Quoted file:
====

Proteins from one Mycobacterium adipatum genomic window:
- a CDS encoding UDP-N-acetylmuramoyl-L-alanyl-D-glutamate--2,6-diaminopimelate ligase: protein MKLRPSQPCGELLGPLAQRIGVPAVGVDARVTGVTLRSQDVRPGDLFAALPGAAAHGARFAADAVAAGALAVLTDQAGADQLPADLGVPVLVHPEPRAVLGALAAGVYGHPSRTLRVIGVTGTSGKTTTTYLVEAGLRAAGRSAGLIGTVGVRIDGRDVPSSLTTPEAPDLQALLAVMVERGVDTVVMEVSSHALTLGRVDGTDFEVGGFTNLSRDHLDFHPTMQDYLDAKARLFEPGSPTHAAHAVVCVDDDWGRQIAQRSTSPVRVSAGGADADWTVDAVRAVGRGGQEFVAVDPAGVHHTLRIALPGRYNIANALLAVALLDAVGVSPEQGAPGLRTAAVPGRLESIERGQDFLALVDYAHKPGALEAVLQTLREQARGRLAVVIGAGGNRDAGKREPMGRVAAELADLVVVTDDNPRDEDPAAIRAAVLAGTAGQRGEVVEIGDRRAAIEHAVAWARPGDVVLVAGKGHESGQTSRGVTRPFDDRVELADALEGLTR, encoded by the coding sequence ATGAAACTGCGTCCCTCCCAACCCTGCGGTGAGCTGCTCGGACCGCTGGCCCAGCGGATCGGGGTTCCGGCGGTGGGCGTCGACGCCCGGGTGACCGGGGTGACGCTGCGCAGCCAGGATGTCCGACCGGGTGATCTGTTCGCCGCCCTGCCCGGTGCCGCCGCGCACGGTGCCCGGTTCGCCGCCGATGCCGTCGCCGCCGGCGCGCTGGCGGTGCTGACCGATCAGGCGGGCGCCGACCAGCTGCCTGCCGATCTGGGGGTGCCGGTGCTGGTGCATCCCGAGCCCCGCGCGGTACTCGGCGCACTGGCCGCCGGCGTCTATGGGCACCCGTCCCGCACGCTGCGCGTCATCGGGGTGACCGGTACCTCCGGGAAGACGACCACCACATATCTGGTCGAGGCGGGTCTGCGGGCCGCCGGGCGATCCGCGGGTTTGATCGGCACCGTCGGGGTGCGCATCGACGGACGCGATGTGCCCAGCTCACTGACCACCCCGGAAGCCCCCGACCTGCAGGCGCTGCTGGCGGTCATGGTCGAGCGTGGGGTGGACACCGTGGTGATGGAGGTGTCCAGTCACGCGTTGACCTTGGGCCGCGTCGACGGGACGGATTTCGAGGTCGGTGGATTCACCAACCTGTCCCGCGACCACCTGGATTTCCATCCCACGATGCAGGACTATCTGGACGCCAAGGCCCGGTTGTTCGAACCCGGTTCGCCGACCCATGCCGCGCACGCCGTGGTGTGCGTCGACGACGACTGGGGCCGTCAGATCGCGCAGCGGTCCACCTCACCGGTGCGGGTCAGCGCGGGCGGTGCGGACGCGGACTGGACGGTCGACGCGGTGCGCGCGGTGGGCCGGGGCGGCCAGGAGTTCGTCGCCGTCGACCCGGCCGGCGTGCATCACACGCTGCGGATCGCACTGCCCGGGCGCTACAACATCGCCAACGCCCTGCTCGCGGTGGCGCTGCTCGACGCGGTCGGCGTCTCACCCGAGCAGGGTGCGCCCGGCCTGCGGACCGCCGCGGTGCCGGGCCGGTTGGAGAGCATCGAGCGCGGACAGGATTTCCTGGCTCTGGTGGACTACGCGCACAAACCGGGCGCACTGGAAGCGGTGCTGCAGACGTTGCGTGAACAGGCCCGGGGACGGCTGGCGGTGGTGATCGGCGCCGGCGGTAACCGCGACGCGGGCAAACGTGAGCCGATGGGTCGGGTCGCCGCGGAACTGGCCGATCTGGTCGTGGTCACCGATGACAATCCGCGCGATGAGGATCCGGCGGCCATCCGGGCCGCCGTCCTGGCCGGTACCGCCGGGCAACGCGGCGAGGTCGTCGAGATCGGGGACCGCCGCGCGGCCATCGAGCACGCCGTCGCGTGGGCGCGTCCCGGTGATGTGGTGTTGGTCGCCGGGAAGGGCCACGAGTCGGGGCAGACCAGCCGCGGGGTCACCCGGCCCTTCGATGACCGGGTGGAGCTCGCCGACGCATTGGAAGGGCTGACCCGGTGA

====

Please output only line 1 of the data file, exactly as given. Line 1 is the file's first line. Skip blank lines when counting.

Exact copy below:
Proteins from one Mycobacterium adipatum genomic window: